Analysis

America’s Pandemic Travel Bans No Longer Make Sense

A thoughtless, unscientific policy of closed borders—even to vaccinated travelers—does a little more damage every day.

By , a columnist at Foreign Policy, a visiting professor at Western Washington University, and a senior fellow at the Council on Foreign Relations.
International terminal at John F. Kennedy International Airport in New York
A sparsely populated international terminal at John F. Kennedy International Airport before U.S. President Joe Biden signed restrictions on travel to the United States amid the COVID-19 pandemic is seen in New York on Jan. 25. Spencer Platt/Getty Images

Many countries around the world, concerned over the economic and human costs of the lengthy shutdown of international travel during the pandemic, are busy experimenting with how to reopen their borders while protecting their citizens. The United States, in stark contrast, is locked down even more tightly than it was when the Trump administration first put travel restrictions in place at the start of the outbreak. Against all common sense, fully vaccinated travelers from many countries with much lower case rates than the United States remain blocked.

Amid the tribal fights that roil American politics daily, liberals and conservatives seem to have found strange common ground on closed borders. The left fears the virus; the right fears foreigners. The result has been a policy gridlock that is increasingly isolating the United States, especially from its closest allies, while doing nothing to reduce the spread of COVID-19.

Many countries that have endured several COVID-19 waves are nonetheless trying to re-open their borders as conditions permit. European Union member states have for many months regularly updated their lists of restricted countries based on the latest epidemiological data. Most have now opened to foreign travelers, generally requiring proof of vaccination or a negative COVID-19 test before arrival. The EU recently removed the United States from its safe travel list due to the surge of the delta variant, but Germany, France, Spain, and most other EU member states are still permitting travel by fully vaccinated Americans or those recovered from COVID-19 and naturally immune. Only a handful of European countries, such as Norway and Bulgaria, have opted to close to U.S. visitors, while some others allow only limited essential travel.

Many countries around the world, concerned over the economic and human costs of the lengthy shutdown of international travel during the pandemic, are busy experimenting with how to reopen their borders while protecting their citizens. The United States, in stark contrast, is locked down even more tightly than it was when the Trump administration first put travel restrictions in place at the start of the outbreak. Against all common sense, fully vaccinated travelers from many countries with much lower case rates than the United States remain blocked.

Amid the tribal fights that roil American politics daily, liberals and conservatives seem to have found strange common ground on closed borders. The left fears the virus; the right fears foreigners. The result has been a policy gridlock that is increasingly isolating the United States, especially from its closest allies, while doing nothing to reduce the spread of COVID-19.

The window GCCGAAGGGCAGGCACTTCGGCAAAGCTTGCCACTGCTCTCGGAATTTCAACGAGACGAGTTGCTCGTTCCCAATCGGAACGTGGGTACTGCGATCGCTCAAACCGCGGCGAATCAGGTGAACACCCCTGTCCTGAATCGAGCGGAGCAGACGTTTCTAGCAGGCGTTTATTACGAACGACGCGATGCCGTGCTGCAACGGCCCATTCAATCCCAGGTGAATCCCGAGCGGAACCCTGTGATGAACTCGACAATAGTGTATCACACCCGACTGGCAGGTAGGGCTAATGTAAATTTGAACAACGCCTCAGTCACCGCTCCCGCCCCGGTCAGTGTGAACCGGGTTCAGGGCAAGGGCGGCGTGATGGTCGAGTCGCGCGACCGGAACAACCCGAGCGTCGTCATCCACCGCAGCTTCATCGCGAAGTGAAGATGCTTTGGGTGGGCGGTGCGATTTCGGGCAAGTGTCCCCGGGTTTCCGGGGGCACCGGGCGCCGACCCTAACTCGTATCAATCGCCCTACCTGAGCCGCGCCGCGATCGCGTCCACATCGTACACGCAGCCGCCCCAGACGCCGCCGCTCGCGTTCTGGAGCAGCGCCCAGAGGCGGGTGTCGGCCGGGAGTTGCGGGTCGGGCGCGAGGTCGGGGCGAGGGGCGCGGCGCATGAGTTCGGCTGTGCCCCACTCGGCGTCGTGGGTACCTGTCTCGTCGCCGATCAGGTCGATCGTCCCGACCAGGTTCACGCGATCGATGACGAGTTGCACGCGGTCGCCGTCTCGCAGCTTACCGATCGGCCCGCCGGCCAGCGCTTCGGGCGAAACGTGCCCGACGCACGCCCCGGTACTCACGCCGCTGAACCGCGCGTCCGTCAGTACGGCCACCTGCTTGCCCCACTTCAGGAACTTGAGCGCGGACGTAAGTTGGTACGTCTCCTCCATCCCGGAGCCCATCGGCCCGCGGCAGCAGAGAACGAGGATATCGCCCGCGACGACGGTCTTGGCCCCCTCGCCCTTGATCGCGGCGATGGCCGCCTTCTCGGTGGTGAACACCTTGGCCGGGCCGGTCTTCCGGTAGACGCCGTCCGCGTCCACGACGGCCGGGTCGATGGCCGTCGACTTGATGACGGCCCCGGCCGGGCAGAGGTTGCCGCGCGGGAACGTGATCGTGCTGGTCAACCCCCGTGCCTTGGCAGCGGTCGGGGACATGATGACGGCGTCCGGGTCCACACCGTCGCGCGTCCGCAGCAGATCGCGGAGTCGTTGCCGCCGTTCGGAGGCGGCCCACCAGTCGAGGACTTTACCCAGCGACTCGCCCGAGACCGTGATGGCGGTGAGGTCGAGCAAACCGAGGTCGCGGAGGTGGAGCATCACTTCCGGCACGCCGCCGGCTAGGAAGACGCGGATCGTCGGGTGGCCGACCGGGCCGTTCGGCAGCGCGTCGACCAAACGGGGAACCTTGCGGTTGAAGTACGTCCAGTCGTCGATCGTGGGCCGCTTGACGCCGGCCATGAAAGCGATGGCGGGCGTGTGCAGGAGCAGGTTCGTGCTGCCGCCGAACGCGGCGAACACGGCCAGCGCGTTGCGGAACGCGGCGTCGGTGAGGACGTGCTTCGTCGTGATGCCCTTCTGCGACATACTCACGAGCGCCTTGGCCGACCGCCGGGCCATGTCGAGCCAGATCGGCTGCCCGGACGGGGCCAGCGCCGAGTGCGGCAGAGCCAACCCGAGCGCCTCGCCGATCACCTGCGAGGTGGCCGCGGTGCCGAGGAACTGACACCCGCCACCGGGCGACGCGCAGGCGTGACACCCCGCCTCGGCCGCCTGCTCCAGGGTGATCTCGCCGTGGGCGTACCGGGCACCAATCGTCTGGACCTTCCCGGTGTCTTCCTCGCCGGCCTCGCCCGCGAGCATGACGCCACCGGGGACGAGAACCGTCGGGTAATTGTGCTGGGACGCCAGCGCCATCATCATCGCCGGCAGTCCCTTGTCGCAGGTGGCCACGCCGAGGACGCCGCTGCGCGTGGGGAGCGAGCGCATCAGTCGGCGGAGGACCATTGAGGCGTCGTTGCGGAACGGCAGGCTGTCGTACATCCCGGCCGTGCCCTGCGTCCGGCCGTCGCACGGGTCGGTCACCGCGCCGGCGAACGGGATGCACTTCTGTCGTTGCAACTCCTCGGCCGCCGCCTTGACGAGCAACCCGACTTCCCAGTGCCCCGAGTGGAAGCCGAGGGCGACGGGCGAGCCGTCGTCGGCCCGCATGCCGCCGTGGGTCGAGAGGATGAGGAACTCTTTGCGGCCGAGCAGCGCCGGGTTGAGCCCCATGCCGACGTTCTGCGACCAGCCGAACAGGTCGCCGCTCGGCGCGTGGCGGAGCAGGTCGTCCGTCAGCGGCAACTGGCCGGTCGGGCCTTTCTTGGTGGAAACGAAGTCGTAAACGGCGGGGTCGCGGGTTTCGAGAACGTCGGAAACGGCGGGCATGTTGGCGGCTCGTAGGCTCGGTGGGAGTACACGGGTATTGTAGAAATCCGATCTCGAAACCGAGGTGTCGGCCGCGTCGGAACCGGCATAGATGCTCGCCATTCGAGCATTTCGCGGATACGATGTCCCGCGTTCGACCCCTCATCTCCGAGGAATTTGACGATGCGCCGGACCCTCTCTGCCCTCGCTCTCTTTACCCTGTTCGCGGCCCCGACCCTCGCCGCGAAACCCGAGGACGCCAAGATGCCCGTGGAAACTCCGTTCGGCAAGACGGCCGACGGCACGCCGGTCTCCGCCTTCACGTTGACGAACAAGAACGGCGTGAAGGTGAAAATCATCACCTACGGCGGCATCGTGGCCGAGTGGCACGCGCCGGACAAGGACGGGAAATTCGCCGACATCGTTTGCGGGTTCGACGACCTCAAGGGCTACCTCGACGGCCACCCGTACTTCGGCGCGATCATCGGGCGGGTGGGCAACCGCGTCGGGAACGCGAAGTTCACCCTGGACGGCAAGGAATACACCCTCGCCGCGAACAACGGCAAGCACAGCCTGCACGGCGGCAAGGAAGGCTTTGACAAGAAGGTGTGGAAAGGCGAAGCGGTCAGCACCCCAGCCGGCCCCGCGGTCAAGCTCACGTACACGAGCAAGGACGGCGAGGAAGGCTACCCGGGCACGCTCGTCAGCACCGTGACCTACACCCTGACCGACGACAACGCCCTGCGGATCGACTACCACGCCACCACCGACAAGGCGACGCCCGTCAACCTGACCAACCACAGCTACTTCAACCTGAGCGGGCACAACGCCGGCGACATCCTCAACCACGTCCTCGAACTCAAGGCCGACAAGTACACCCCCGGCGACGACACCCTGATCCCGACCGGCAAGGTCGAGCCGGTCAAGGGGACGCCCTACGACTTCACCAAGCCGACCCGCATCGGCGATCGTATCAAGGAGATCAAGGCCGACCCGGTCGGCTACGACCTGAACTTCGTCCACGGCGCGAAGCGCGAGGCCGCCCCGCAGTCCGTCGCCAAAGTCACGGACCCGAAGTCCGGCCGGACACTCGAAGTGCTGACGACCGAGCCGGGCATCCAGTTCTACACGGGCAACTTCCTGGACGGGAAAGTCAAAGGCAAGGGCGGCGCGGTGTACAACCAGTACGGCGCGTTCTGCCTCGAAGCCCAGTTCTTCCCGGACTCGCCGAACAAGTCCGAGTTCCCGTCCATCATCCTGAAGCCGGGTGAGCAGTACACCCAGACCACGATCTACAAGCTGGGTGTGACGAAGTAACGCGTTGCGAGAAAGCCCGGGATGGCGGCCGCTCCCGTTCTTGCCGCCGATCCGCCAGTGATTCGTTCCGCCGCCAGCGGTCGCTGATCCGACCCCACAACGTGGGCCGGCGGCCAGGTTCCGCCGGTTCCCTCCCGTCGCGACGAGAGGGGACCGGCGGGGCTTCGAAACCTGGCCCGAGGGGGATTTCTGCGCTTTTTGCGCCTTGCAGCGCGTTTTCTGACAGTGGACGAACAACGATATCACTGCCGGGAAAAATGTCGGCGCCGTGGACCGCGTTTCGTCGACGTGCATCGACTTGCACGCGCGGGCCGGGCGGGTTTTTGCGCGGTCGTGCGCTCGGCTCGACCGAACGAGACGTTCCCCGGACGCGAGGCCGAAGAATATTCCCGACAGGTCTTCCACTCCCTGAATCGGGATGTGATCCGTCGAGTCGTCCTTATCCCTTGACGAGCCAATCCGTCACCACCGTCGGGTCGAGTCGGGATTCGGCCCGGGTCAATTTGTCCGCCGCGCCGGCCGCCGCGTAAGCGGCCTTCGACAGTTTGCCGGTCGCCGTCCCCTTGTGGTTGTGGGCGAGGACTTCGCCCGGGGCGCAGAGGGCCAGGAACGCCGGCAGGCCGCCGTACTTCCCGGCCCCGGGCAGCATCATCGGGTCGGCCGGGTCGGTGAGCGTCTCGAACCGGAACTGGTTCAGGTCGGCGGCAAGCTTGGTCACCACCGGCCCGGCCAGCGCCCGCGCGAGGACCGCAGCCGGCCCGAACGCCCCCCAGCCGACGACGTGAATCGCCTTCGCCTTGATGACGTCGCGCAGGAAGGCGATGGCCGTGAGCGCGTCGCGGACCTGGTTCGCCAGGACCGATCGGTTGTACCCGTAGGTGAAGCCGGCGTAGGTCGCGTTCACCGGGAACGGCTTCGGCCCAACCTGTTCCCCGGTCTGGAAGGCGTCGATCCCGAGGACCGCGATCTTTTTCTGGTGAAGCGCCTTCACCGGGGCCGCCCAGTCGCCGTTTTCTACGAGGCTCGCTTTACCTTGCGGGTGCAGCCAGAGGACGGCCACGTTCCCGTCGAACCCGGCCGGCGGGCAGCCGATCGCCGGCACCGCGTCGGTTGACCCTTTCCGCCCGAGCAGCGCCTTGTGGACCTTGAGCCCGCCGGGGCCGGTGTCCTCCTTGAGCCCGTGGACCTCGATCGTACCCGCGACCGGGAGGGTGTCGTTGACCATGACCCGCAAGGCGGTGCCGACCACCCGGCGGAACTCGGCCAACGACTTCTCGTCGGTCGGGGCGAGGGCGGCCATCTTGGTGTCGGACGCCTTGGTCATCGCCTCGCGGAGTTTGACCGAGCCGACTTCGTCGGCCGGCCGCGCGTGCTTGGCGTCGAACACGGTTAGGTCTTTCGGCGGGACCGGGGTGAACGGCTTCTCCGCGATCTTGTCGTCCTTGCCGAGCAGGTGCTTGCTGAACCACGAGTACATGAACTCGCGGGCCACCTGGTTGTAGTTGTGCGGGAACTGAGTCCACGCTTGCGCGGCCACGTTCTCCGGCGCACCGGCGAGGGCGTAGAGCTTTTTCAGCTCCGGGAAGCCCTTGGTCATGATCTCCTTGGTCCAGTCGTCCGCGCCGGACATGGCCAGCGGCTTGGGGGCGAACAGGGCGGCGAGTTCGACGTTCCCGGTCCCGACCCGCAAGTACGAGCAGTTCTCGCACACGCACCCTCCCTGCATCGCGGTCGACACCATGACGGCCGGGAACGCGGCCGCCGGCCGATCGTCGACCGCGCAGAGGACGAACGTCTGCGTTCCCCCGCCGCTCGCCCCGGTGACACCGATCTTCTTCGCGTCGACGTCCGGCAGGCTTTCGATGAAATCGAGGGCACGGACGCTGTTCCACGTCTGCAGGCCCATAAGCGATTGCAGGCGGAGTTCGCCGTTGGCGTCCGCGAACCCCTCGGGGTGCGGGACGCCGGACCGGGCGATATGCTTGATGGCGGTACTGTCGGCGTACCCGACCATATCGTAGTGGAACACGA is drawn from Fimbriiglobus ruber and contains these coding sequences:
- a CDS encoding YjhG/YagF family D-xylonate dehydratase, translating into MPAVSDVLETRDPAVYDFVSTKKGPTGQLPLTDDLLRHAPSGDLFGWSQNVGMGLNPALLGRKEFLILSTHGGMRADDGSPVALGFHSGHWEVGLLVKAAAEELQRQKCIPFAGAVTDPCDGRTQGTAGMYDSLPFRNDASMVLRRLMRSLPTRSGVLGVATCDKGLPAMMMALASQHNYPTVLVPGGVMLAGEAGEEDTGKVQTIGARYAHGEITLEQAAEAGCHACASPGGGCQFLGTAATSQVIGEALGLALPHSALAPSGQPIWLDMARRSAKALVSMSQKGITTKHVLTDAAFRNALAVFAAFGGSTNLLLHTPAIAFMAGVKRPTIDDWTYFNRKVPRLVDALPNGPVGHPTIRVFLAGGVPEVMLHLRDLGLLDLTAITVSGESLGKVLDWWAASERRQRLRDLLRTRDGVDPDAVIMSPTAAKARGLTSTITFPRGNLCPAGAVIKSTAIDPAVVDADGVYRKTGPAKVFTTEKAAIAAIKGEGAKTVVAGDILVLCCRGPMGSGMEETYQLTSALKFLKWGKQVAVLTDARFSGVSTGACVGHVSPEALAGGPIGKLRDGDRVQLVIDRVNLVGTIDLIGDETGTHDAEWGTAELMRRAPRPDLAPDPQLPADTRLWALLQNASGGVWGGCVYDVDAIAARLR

Many countries that have endured several COVID-19 waves are nonetheless trying to re-open their borders as conditions permit. European Union member states have for many months regularly updated their lists of restricted countries based on the latest epidemiological data. Most have now opened to foreign travelers, generally requiring proof of vaccination or a negative COVID-19 test before arrival. The EU recently removed the United States from its safe travel list due to the surge of the delta variant, but Germany, France, Spain, and most other EU member states are still permitting travel by fully vaccinated Americans or those recovered from COVID-19 and naturally immune. Only a handful of European countries, such as Norway and Bulgaria, have opted to close to U.S. visitors, while some others allow only limited essential travel.

Canada, for many months, took a hard line by Western standards. Ottawa barred most non-essential incoming travel and forced both returning Canadians and international visitors into costly quarantine hotels. But it still experimented during the pandemic with reduced quarantine times for some travelers who tested negative for COVID-19 (a short-lived experiment) and created broad exemptions for family members and long-term partners of Canadians. And in early September, Canada opened its borders to all international travelers who are fully vaccinated and pass a COVID-19 screening test before arrival; the country had already opened to vaccinated Americans in August and unveiled a screening app for gathering health data from travelers.

If protecting Biden’s political flank is the criterion, as it may very well be, these and other border restrictions could remain frozen until the 2022 U.S. midterm elections.

Even those places pursuing a zero COVID-19 strategy through sealed borders and aggressive contact tracing have shown occasional flexibility. Hong Kong, which had been requiring a 21-day quarantine for the rare traveler, recently began permitting up to 2,000 visitors per day to enter from China and Macau with advanced testing. New Zealand and Australia earlier this year briefly opened a quarantine-free travel bubble with each other, before shutting it down due to rising delta cases and very low vaccination rates.